Comparing Aspiration Models: The Role of Selective Attention

22 Pages Posted: 16 Jun 2012

See all articles by Mark Washburn

Mark Washburn

affiliation not provided to SSRN

Philip Bromiley

University of California, Irvine

Date Written: July 2012

Abstract

For many years, scholars have used a variety of models to measure organizational aspirations, but these alternative measures reflect differing assumptions about the decision‐making processes determining aspiration levels. This study begins by examining some of the implications of the aspiration models in use. It then extends the theoretical model of aspiration levels from the behavioural theory of the firm to incorporate varying attention, another fundamental concept from the theory. Finally, it uses direct aspiration measures on the sales performance of retailers in a large automotive manufacturer to assess the alternative theories by comparing existing models with one that incorporates varying attention. We find support for a model where the importance of the factors influencing aspiration levels varies with the level of past firm performance relative to industry performance. Thus, the varying attention so central to the behavioural theory of the firm influences the formulation of aspirations.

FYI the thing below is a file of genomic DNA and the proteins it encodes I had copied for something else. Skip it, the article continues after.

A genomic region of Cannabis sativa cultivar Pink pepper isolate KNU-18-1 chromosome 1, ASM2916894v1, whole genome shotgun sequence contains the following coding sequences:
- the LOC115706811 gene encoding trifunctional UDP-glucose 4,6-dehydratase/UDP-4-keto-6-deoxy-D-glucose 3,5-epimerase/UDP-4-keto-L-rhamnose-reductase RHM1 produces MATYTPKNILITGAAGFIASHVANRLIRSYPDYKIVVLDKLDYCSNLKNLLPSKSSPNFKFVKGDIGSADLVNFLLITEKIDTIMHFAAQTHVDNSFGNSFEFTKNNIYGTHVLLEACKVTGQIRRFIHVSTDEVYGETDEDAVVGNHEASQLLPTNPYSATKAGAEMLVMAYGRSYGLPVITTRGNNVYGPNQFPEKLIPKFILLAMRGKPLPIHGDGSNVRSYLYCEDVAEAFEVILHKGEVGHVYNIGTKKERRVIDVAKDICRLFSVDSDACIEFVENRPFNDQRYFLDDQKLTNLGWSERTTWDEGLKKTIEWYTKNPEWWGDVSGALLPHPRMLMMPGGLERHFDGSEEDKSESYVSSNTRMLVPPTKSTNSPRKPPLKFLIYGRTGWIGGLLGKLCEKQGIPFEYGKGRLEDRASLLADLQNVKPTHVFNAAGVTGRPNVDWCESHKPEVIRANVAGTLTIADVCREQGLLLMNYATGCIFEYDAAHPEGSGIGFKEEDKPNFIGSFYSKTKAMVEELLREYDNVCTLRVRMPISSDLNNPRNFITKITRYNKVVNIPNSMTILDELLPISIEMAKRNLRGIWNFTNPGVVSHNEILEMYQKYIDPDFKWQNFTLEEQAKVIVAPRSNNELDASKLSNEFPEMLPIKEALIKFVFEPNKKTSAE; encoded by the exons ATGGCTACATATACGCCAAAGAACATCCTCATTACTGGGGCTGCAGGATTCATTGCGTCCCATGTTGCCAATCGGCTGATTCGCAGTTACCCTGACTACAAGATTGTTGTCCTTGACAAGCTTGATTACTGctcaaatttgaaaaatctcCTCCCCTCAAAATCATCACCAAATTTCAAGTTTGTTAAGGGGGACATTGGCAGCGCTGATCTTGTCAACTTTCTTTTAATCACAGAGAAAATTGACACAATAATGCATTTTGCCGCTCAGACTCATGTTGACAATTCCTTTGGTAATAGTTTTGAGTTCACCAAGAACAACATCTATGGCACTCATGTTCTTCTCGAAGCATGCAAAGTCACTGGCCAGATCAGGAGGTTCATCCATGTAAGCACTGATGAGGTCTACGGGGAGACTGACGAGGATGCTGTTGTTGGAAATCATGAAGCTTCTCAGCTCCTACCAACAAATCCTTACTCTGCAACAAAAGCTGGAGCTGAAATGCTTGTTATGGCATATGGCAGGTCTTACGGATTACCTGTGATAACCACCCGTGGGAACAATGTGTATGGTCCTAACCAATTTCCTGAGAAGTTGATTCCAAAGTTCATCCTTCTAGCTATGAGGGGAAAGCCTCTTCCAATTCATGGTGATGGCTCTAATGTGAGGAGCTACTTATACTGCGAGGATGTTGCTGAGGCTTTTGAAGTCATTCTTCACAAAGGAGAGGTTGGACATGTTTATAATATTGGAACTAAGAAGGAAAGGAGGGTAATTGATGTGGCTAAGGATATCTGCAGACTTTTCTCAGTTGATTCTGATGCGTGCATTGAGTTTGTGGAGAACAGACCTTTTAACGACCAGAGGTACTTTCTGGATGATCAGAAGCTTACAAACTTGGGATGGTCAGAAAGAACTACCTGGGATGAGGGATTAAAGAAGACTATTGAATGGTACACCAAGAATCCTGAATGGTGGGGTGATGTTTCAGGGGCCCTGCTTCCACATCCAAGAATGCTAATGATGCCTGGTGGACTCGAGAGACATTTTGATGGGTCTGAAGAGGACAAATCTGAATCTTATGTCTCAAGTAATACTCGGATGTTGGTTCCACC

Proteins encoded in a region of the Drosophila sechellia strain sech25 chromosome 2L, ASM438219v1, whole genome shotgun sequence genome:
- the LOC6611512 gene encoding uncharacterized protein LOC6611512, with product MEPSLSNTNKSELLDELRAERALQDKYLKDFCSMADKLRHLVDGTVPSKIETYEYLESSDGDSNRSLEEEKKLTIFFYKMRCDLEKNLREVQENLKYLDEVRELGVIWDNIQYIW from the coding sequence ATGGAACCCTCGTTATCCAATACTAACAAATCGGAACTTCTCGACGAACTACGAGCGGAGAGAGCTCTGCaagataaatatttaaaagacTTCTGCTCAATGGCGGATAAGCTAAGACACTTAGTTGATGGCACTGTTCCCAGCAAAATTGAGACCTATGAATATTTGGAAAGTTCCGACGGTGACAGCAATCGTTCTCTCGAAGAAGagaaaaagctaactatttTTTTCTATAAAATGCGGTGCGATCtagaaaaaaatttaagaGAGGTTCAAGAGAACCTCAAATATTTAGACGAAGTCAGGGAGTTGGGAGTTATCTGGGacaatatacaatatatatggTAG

Keywords: aspirations, behavioural theory, search, social comparison

Suggested Citation

Washburn, Mark and Bromiley, Philip, Comparing Aspiration Models: The Role of Selective Attention (July 2012). Journal of Management Studies, Vol. 49, Issue 5, pp. 896-917, 2012, Available at SSRN: https://ssrn.com/abstract=2085070 or http://dx.doi.org/10.1111/j.1467-6486.2011.01033.x

Mark Washburn

affiliation not provided to SSRN

Philip Bromiley

University of California, Irvine ( email )

Campus Drive
Irvine, CA 62697-3125
United States

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